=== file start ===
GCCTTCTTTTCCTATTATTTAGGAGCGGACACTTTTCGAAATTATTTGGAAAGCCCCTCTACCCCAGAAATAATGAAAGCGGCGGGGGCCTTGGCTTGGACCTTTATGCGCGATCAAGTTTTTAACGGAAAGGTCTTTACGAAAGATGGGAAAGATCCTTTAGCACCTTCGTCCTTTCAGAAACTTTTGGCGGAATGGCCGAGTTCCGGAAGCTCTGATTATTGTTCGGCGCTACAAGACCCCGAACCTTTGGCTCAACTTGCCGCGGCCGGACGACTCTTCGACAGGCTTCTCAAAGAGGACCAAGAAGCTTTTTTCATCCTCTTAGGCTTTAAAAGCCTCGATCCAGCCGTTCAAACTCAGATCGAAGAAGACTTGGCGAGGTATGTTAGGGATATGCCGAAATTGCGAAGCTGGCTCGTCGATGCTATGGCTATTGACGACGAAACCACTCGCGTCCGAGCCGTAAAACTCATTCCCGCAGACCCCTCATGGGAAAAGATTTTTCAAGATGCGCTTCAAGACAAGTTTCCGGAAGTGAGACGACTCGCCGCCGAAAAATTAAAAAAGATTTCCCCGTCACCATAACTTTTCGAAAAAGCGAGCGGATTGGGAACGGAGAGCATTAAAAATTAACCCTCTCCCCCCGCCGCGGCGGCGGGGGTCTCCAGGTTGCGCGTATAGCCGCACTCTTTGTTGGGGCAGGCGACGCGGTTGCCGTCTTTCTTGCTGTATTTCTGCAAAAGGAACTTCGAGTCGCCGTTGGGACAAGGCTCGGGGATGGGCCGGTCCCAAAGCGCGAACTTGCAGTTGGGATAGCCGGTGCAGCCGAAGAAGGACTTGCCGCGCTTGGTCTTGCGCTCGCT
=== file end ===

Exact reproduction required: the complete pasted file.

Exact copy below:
GCCTTCTTTTCCTATTATTTAGGAGCGGACACTTTTCGAAATTATTTGGAAAGCCCCTCTACCCCAGAAATAATGAAAGCGGCGGGGGCCTTGGCTTGGACCTTTATGCGCGATCAAGTTTTTAACGGAAAGGTCTTTACGAAAGATGGGAAAGATCCTTTAGCACCTTCGTCCTTTCAGAAACTTTTGGCGGAATGGCCGAGTTCCGGAAGCTCTGATTATTGTTCGGCGCTACAAGACCCCGAACCTTTGGCTCAACTTGCCGCGGCCGGACGACTCTTCGACAGGCTTCTCAAAGAGGACCAAGAAGCTTTTTTCATCCTCTTAGGCTTTAAAAGCCTCGATCCAGCCGTTCAAACTCAGATCGAAGAAGACTTGGCGAGGTATGTTAGGGATATGCCGAAATTGCGAAGCTGGCTCGTCGATGCTATGGCTATTGACGACGAAACCACTCGCGTCCGAGCCGTAAAACTCATTCCCGCAGACCCCTCATGGGAAAAGATTTTTCAAGATGCGCTTCAAGACAAGTTTCCGGAAGTGAGACGACTCGCCGCCGAAAAATTAAAAAAGATTTCCCCGTCACCATAACTTTTCGAAAAAGCGAGCGGATTGGGAACGGAGAGCATTAAAAATTAACCCTCTCCCCCCGCCGCGGCGGCGGGGGTCTCCAGGTTGCGCGTATAGCCGCACTCTTTGTTGGGGCAGGCGACGCGGTTGCCGTCTTTCTTGCTGTATTTCTGCAAAAGGAACTTCGAGTCGCCGTTGGGACAAGGCTCGGGGATGGGCCGGTCCCAAAGCGCGAACTTGCAGTTGGGATAGCCGGTGCAGCCGAAGAAGGACTTGCCGCGCTTGGTCTTGCGCTCGCT